The Eighth Amendment provides that “no cruel and unusual punishment shall be inflicted.” The Supreme Court has interpreted to this to mean a punishment cannot be “grossly disproportionate” to the crime. In this article, the author addresses whether an offender's age should play a role in assessing whether a sentence is “grossly disproportionate.” Specifically, the author addresses the increasingly common practice of imposing life without parole on offenders who are under sixteen years of age at the time they committed their offense, and whether such offenders’ youthful status should play a role in proportionality analysis. The article first provides an …


Law, Language, And Lenity, Lawrence M. Solan Oct 1998

Law, Language, And Lenity, Lawrence M. Solan

William & Mary Law Review

No abstract provided.


The Challenge Of Prosecuting Organized Crime In The United States: Procedural Issues, Paul Marcus Oct 1998

The Challenge Of Prosecuting Organized Crime In The United States: Procedural Issues, Paul Marcus

Faculty Publications

No abstract provided.


Lawyering Up, Jack M. Beermann, Susan Bandes Oct 1998

Lawyering Up, Jack M. Beermann, Susan Bandes

Faculty Scholarship

The widespread dissemination of knowledge about the Miranda protections is often referred to as one of the most successful efforts ever made to educate the American public about its constitutional rights. Studies confirm that a high percentage of the public is aware of Miranda, largely due to television and other mass media. This article asks the question: if television is educating the public about its Miranda rights, what exactly is it teaching us? As fans of the cop show NYPD Blue (a show in which the interrogation and confession are often the dramatic focus) we use that show to explore …


Mend It Or End It? What To Do With The Independent Counsel Statute, Julian A. Cook Oct 1998

Mend It Or End It? What To Do With The Independent Counsel Statute, Julian A. Cook

Scholarly Works

The tenure of Independent Counsel Kenneth Starr has generated much debate among scholars, politicians, and the media in recent years regarding the efficacy of the independent counsel statute, which is scheduled to expire in June 1999. Enacted in response to the Watergate saga, and particularly the infamous “Saturday Night Massacre,” the independent counsel statute was designed to remove politics from the prosecution of executive branch officials and to foster public confidence in the prosecutorial process. Advocates claim that the statute, though flawed, is the best system available to address alleged criminal wrongdoing by high-ranking executive branch officials, as well as …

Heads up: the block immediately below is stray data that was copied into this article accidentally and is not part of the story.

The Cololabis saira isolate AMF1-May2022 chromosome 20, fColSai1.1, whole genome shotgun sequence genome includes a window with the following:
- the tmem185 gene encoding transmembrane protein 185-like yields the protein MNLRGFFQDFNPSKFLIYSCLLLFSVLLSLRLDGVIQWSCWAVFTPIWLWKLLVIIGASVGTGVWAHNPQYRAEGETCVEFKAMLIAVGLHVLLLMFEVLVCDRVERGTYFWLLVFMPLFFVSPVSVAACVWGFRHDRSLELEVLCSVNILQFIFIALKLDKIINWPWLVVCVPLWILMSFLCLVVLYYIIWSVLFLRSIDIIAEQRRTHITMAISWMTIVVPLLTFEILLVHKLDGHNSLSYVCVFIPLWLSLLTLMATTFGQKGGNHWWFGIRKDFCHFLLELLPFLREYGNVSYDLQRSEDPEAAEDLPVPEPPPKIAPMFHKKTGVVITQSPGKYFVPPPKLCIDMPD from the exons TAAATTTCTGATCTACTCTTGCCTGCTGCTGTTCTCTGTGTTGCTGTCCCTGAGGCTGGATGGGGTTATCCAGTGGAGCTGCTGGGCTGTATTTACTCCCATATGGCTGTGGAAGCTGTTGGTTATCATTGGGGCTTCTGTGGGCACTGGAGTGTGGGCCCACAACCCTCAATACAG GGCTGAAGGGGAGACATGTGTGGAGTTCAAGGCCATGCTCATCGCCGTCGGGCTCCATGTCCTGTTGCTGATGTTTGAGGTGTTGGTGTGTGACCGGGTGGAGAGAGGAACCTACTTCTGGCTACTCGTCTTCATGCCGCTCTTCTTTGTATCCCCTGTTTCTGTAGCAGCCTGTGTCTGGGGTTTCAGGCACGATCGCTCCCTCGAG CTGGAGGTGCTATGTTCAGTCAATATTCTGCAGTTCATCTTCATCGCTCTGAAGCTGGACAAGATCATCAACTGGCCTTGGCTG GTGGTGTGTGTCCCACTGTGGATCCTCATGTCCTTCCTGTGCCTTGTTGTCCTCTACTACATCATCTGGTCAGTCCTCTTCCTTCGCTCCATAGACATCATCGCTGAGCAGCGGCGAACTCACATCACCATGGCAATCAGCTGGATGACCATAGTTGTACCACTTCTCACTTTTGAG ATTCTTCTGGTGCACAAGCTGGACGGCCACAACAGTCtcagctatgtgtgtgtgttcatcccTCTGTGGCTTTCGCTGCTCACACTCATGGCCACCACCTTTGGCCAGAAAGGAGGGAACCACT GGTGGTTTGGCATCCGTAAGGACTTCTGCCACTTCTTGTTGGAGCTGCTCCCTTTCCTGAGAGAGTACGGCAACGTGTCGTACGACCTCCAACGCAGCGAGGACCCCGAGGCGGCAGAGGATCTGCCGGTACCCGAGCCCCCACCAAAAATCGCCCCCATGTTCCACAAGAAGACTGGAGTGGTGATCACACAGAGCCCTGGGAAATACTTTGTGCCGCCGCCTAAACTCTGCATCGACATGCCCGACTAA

Section 4: Criminal Law And Procedure, Institute Of Bill Of Rights Law At The William & Mary Law School Sep 1998

Section 4: Criminal Law And Procedure, Institute Of Bill Of Rights Law At The William & Mary Law School

Supreme Court Preview

No abstract provided.


Section 1: Chicago V. Morales, Institute Of Bill Of Rights Law At The William & Mary Law School Sep 1998

Section 1: Chicago V. Morales, Institute Of Bill Of Rights Law At The William & Mary Law School

Supreme Court Preview

No abstract provided.


A How-To Guide To Sentence Review, Jeffrey T. Renz Sep 1998

A How-To Guide To Sentence Review, Jeffrey T. Renz

Faculty Journal Articles & Other Writings

In this article, the author discusses the de-funding of the Montana Defender Project, under which most indigent defendant sentence review work was previously conducted and which now falls on the shoulders of public defenders. The article offers forth procedures and principles used by former Defender Project interns as a guide for those who have little or no experience in indigent defendant sentencing review.


Youthful Offender Status And The Reproduction Of Juvenile Justice Within Systems Of Criminal Justice: The Case Of William Shrubsall, Simon I. Singer Sep 1998

Youthful Offender Status And The Reproduction Of Juvenile Justice Within Systems Of Criminal Justice: The Case Of William Shrubsall, Simon I. Singer

Buffalo Public Interest Law Journal

No abstract provided.


Making Pedophiles Take Their Medicine: California's Chemical Castration Law, Kathryn L. Smith Sep 1998

Making Pedophiles Take Their Medicine: California's Chemical Castration Law, Kathryn L. Smith

Buffalo Public Interest Law Journal

No abstract provided.


Post-Mccleskey Racial Discrimination Claims In Capital Cases, John H. Blume, Theodore Eisenberg, Sheri Lynn Johnson Sep 1998